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Re: statements about resources vs. representations

From: Alan Ruttenberg <alanruttenberg@gmail.com>
Date: Fri, 21 Nov 2008 13:17:28 -0500
Message-ID: <29af5e2d0811211017l2724ceeau50a64052fbc70b35@mail.gmail.com>
To: "Jonathan Rees" <jar@creativecommons.org>
Cc: "public-awwsw@w3.org" <public-awwsw@w3.org>

AFAIK there is no way to make a statement about a representation, only
about a resource. Therefore we can not evaluate the truth of something
like a statement involving containsWord solely by looking at
representations.

-Alan

On Fri, Nov 21, 2008 at 8:58 AM, Jonathan Rees <jar@creativecommons.org> wrote:
>
> (Using "representation" in the AWWW sense here.)
>
> Suppose I have a resource R, and for some reason I believe that
> R dc:creator author:Charles_Dickens.
>
> Now suppose that I do a GET to obtain a representation, and let F be
> the fixed resource (see [1]) whose representation is this representation.
> (I'll need a term for the coercion of representation to fixed resource, so
> I'll say "the FR of the representation.")
>
> Assuming good faith and proper functioning on everyone's part,
> can I conclude that F dc:creator author:Charles_Dickens . ?  I suspect
> so, but is this idea codified anywhere? Wouldn't this be part of AWWSW?
>
> It seems to me that some properties will be shared between a resource
> and its representations' FRs, while others aren't.
>
> E.g. a property containsWord could easily be true of one representation
> but not another (e.g. if the representations differ by language). Or,
> more obviously,
> one can meaningfully talk about the media type and content-length of a FR,
> but not necessarily of its originating resource. Volatility is similar: the FR
> is by definition not time-varying, but the resource may be.
>
> I guess this is what Tim's "generic resources" memo [1] is saying.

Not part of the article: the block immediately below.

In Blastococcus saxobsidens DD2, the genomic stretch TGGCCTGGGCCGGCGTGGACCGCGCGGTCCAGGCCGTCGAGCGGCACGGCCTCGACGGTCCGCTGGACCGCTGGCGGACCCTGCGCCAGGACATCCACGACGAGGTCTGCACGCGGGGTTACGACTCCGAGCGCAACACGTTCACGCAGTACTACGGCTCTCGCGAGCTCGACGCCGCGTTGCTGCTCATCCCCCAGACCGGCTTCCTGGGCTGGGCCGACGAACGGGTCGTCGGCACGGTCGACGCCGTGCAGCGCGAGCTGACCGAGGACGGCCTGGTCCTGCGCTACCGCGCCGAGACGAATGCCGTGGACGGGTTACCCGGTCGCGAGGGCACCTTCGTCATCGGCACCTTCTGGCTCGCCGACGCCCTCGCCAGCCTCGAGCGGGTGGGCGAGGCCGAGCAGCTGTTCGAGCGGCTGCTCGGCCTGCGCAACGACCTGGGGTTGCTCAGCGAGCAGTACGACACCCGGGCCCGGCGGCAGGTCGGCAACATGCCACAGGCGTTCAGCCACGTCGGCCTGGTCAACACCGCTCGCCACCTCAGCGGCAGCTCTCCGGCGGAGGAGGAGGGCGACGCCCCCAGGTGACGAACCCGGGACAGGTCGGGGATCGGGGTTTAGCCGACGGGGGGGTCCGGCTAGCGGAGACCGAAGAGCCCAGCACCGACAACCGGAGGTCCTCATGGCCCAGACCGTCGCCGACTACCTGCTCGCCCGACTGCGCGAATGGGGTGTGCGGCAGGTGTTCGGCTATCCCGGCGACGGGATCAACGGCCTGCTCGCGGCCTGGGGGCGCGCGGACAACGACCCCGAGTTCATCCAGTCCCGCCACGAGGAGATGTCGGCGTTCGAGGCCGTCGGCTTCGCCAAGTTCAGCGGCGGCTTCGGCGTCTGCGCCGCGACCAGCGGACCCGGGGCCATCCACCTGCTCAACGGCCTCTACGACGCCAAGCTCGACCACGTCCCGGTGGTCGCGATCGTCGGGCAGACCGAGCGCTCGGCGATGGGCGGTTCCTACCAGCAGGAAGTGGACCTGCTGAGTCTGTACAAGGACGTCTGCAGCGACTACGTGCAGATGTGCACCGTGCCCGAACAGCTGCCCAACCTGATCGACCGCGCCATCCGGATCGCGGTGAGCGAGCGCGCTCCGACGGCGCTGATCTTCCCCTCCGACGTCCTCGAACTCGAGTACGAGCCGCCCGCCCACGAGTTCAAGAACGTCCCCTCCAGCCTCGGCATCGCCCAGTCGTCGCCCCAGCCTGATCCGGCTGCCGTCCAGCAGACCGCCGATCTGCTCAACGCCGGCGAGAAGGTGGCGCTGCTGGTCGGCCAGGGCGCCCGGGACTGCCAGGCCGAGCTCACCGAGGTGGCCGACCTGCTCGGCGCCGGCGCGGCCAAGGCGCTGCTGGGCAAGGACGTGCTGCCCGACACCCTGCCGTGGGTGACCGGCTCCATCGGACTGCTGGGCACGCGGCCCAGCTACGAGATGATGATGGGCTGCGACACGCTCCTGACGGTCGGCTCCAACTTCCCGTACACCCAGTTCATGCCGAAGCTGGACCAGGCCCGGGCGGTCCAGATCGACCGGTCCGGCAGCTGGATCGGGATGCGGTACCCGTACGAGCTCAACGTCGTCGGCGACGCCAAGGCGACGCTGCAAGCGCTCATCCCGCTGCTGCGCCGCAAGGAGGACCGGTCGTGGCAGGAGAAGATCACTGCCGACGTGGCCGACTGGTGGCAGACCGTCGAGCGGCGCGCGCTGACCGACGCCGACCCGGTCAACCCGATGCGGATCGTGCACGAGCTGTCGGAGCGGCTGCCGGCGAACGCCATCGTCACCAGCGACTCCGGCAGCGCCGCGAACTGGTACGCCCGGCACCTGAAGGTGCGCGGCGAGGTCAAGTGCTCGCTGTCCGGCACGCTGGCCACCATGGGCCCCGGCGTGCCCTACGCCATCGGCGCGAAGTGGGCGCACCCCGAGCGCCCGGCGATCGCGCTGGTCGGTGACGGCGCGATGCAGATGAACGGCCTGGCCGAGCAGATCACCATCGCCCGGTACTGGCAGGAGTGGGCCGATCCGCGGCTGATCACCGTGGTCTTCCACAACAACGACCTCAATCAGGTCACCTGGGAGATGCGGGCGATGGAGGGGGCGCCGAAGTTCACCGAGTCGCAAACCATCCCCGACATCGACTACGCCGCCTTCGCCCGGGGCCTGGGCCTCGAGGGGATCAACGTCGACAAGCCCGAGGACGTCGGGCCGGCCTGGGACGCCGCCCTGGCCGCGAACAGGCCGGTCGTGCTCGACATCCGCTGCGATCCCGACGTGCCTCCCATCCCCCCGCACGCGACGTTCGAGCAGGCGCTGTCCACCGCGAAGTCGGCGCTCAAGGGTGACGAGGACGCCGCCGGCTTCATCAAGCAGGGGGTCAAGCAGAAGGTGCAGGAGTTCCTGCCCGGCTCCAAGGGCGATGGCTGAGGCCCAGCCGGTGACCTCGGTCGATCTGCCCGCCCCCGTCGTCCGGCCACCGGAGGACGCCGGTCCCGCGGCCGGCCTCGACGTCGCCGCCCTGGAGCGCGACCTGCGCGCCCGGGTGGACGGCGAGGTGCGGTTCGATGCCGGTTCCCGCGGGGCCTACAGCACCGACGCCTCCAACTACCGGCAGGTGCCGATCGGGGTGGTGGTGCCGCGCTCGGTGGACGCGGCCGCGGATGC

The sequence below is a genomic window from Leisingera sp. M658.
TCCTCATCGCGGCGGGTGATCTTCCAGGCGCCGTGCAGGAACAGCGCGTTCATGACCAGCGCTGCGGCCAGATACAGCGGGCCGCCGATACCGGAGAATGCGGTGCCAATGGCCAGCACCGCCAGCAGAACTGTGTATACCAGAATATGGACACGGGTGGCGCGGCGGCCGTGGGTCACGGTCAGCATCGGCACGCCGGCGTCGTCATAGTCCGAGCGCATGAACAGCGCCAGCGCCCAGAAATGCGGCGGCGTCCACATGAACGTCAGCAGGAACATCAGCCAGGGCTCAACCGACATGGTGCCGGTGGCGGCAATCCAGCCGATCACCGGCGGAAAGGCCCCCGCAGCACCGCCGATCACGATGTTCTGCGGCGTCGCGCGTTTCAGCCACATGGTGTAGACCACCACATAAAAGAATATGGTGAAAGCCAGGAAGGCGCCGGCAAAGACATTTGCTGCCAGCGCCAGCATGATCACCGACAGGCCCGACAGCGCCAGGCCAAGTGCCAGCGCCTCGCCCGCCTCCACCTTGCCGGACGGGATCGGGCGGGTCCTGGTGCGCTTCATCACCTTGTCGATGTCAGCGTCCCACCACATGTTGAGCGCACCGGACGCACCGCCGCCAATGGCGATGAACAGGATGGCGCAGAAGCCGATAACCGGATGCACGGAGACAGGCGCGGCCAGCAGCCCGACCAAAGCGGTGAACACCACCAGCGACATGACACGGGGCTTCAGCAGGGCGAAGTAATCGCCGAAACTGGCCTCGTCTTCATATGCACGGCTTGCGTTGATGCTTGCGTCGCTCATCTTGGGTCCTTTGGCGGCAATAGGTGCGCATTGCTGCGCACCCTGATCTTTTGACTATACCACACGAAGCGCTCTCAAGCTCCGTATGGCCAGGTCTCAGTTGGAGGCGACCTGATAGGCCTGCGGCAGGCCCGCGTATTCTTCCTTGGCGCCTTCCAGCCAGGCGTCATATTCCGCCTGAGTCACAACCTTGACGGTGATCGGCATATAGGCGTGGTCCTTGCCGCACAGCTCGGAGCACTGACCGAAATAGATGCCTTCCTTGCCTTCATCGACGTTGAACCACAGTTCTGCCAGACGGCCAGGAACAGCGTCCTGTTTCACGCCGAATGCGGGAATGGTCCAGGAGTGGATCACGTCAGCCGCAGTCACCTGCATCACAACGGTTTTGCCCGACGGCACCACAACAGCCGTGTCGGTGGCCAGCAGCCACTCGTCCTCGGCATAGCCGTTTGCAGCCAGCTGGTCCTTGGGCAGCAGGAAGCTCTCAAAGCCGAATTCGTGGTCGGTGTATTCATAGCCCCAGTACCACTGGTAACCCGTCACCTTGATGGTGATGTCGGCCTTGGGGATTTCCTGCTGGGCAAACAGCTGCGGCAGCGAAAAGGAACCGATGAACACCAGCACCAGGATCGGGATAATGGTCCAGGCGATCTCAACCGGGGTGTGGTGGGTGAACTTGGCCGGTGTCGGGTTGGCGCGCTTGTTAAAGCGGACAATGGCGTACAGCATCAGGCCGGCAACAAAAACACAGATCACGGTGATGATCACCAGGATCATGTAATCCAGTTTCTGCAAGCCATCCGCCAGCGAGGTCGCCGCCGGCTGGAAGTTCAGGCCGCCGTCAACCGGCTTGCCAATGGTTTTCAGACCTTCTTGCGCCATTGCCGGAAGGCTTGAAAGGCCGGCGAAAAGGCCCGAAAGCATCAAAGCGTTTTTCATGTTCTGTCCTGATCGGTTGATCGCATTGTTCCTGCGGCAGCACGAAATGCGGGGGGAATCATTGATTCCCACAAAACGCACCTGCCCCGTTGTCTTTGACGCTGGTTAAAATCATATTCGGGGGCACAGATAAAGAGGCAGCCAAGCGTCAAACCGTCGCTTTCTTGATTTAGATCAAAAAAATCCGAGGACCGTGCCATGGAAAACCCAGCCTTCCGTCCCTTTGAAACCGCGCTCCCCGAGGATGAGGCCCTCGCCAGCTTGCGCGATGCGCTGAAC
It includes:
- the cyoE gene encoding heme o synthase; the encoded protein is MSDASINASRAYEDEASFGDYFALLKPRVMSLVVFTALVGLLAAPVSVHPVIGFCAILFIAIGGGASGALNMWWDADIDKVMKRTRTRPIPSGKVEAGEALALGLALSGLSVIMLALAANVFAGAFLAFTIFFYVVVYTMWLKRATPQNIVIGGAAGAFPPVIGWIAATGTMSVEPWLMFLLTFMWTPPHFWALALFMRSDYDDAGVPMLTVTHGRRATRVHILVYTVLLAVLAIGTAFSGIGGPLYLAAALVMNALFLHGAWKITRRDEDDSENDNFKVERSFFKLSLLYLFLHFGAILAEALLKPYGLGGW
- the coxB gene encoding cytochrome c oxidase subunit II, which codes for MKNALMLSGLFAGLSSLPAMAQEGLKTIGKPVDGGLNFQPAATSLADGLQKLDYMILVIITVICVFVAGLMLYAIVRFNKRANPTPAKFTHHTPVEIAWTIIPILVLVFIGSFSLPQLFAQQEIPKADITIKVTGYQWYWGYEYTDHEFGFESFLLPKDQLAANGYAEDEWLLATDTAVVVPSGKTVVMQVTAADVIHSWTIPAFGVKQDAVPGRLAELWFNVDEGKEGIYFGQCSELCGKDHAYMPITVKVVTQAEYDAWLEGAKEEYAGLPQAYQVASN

>
> Are there any properties of a resource that can be inferred
> from its representations? That is, when I do a GET, do I
> (or rather a stupid automated agent) learn anything
> at all about what the resource is? I certainly don't learn anything
> about, say, volatility, unless we're lucky enough to have
> a credible assertion about it in the representation.
> But I would guess that at least for things like authorship
> (aspects of the content), if P and Q are disjoint classes,
> and P applies to a resource's representation's FR, then you can conclude that
> Q does not apply to the resource? That is, if you find that
> any representation's FR's creator list consists of {George Eliot}, then
> you know that the resource's creator list cannot be {Charles Dickens}.
>
> This doesn't hold for volatility: volatile and nonvolatile are disjoint.
>
> Conjecture: It seems that this analysis could continue, e.g. by helping
> one to understand the domain, range, and arity (functional, inverse
> functional, etc.) of various properties such as authorship and volatility
> that one might apply to (information) resources.
>
> [1] http://www.w3.org/DesignIssues/Generic.html
>
> P.S. Is anyone interested in the AWWSW group any more?
>
>
Received on Friday, 21 November 2008 18:18:02 GMT

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